Victim-Blaming and the Presumption of Innocence

A caveat: I am a strong believer in the necessity of the presumption of innocence. However, I have recently witnessed first-hand how in some cases, the presumption of innocence spurs a criminalization of the victim. This needs to stop.

As some of you know, I just got off jury duty for a several-weeks-long domestic violence case. The defendant was a white, middle-aged professional male. The victim was a Chinese woman who was married to another man, but had carried on a long term relationship with the defendant. She was not a 'good' victim. She was problematic, as pretty much every woman who isn't a nun would be (and I'm thinking nuns might not get a pass, either).

The defense's argument basically boiled down to: 1. Bitches be crazy. 2. Asian bitches be doubly crazy. 3. Women just have sex with men for their money, and 4. Women make false accusations of abuse and rape all the time.

I had to sit there for three days and watch defense tear this woman apart, cast her every life choice in the worst possible light, and basically do their best to prove that she was the 'sort' of woman who deserved what she got… and the sort of woman who would self-inflict strangulation wounds and make it all up to destroy a man's life, anyways.

It was horrific. It made me reconsider whether I would want to come forward as a victim and put myself through that hell if I was ever raped or assaulted (I would, but I recognize how it would in some ways be worse than any original assault or rape, to be dissected like that). This is how women and PoC victims are often treated. If the defendant is presumed innocent, well then, the victim must be the criminal.

The case I served on went on for much longer than the judge expected, and because of pre-existing travel plans, I was dismissed on the first day of deliberations. I had to sit through that whole trial, and I couldn't even stay to render my opinion.

The rest of the jury and my alternate acquitted the defendant on all major counts, and were hung on three reduced counts (8/4 split), despite what I felt was overwhelming forensic and expert witness evidence indicating his guilt. THAT is the power of sexist and racist narratives, and that is the horrible consequences of victim-blaming.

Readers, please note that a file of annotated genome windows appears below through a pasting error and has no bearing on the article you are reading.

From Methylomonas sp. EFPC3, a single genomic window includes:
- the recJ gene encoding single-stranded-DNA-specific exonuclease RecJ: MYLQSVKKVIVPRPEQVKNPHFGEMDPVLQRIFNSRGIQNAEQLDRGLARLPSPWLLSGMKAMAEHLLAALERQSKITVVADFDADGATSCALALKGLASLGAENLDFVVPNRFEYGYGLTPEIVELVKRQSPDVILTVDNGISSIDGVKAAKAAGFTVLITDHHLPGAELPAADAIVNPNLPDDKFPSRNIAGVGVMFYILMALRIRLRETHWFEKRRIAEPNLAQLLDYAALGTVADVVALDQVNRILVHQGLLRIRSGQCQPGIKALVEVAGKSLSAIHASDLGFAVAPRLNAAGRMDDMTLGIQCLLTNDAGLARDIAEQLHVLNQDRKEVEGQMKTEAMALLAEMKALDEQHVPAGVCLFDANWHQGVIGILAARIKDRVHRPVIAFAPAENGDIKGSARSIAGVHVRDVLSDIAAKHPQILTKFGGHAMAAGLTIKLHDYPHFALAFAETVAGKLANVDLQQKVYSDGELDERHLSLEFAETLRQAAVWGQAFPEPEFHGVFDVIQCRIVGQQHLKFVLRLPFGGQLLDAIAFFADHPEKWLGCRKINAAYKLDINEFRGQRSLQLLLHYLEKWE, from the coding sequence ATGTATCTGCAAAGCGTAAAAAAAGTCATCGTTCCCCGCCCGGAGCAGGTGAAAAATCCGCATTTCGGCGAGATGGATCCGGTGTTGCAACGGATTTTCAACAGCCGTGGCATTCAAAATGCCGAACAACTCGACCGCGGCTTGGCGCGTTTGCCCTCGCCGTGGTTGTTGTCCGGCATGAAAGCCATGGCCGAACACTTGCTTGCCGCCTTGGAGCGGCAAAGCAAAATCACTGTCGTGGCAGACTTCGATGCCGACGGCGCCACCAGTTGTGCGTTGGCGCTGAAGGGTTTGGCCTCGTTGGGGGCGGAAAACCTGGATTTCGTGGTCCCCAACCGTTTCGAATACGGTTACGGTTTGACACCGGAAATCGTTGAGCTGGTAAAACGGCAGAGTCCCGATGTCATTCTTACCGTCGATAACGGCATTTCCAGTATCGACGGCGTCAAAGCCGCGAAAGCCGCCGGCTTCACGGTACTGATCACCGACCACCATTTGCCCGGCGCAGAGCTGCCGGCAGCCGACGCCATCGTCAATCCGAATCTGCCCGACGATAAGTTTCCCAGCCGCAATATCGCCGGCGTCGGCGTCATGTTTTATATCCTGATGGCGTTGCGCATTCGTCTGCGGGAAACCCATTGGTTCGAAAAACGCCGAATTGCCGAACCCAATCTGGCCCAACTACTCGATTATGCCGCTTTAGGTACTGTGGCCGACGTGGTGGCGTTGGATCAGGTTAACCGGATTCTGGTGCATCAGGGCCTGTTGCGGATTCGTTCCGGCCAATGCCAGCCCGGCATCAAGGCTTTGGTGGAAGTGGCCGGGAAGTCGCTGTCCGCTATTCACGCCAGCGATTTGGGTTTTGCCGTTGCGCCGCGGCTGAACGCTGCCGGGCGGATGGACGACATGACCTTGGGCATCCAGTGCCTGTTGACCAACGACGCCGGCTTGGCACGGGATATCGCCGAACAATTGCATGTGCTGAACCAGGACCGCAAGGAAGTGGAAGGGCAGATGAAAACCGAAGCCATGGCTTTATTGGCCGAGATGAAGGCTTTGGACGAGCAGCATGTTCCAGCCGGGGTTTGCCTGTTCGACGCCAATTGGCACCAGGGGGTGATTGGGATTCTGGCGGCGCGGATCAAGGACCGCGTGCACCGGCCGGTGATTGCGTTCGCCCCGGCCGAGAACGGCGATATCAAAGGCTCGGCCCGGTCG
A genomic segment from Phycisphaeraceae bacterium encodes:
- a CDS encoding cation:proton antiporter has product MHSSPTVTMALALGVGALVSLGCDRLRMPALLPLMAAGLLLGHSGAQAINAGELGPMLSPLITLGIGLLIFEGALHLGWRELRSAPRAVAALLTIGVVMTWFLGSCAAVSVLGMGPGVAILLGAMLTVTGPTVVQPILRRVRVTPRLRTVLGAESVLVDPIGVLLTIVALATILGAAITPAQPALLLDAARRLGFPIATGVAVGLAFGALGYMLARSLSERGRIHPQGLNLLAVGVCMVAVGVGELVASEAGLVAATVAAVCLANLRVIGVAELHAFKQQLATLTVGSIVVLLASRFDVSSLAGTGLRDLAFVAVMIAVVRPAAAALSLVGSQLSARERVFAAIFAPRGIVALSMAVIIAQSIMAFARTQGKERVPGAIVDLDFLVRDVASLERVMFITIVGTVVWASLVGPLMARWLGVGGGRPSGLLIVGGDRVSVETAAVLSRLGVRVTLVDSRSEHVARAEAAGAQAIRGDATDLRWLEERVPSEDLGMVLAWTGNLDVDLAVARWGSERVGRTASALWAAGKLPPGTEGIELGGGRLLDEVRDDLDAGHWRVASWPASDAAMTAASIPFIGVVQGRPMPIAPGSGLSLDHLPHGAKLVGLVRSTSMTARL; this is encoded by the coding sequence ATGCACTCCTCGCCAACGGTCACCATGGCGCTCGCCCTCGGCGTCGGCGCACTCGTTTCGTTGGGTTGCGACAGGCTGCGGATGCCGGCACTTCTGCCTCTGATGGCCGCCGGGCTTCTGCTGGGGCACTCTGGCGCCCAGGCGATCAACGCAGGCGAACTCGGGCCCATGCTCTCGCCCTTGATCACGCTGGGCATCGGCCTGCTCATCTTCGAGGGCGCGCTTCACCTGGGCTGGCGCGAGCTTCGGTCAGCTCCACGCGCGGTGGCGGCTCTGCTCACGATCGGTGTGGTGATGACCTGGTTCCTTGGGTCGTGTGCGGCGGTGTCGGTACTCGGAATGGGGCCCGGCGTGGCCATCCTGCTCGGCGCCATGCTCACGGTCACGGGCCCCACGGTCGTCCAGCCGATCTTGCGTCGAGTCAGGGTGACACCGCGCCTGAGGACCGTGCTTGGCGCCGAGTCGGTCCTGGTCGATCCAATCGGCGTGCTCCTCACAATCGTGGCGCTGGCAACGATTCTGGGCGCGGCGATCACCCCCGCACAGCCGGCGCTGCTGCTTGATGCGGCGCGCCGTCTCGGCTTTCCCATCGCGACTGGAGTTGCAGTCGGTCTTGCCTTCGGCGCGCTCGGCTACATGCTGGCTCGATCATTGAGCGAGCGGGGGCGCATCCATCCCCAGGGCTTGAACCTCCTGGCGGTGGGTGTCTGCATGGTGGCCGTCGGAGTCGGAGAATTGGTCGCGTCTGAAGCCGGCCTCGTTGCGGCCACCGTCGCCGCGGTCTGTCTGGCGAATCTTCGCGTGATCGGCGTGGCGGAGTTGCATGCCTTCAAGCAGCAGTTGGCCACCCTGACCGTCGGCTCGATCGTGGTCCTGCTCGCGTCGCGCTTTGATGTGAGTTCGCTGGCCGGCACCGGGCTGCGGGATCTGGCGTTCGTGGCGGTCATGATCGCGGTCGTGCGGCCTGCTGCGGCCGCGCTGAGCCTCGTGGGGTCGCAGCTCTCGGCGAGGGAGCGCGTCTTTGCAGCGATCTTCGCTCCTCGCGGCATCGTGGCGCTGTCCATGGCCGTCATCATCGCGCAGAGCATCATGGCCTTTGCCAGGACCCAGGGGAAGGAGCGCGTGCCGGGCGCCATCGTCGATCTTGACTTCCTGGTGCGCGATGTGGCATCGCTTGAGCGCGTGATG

Watching the Trayvon Martin trial with my own experiences fresh in my mind, watching the line the defense attorney was spinning… I had little doubt the jury was going to acquit Zimmerman. The same recourse to prejudicial stereotypes made it seem eerily similar to the trial I'd just sat through.

Racism and sexism are alive and well in the United States. If you think differently, get your head out of the fucking ground.

11 thoughts on “Victim-Blaming and the Presumption of Innocence”

    1. Naturally. It is in the nature of Ninjas to make people’s mornings. And if it involves getting rid of pirates, so much the better.

      Ninjas — a full-service profession

  1. See my upcoming post on scurvy. I just spent an entire 2.5 hour class learning about the pathological effects of scurvy. Why anyone would want to get nookie from someone with scurvy is beyond me. Oh, and lots of things have more vitamin C than oranges — tomatoes, spinich, broccoli, potatoes, ninjas, gin gimlets (and they protect you from malaria, too!), etc.

  2. I’m going to have to compose my thoughts on this better and respond at a slightly later time, but I wanted to let you know that the toothandclaw link is wrong– it takes you to a one-entry journal somewhere else. *grins*

  3. My problem with the Sue Storm character in the FF movies is that they seem to be trying to add character by adding sex appeal which I think is problematic. I also disagree with the standard “Mom” Sue Storm from most F4 comics. But what I wish they did instead is draw on the material from Warren Ellis’ portrayal in Ultimate F4 and the Ultimate Galactus series or Mark Millar’s portrayal of Sue in the Civil War material. In both of these, Sue gets to be a supportive nurturing figure while still being assertive, a genius in her own right and (especially in Ellis’ case) the real leader of the Fantastic Four. Alba doesn’t seem to display any of these traits.
    One of the problems I see frequently in feminism is the problem of nurturing. Because the societal image of ‘woman’ is primarily nurturing rather than confronting(I recognize the false dichotomy here, but I’m using it for argument purposes) women who rebel are generally forced by society into one of two roles, that of the ultra-supportive womon or the ultra-assertive dyke/slut. the societal roles allowed feminists are incredibly limited. It’s madonna/whore for the 21st century. I want a Sue Storm who is as comfortable with her sexuality as her brains and is assertive. I find Jessica Alba to fall short of that. I think that someone more like say Christine Taylor could have done better with it.
    Though fundamentally, I agree with you fully. The objectification of people into symbols is something we as a species need to get past. I just think we’re not quite as far on the Sue Storm issue as you might think.

  4. Wow, that sounds absolutely ghastly.

    And despite the fact that in my recent post on the Zimmerman case, I focused on the difficulty of proving a case beyond a reasonable doubt, it’s very clear that a ton of racism (and sexism, for that matter, if you look at the way witness Rachel Jeantel was treated) at play in that case.

Leave a Reply

Fill in your details below or click an icon to log in:

WordPress.com Logo

You are commenting using your WordPress.com account. Log Out /  Change )

Twitter picture

You are commenting using your Twitter account. Log Out /  Change )

Facebook photo

You are commenting using your Facebook account. Log Out /  Change )

Connecting to %s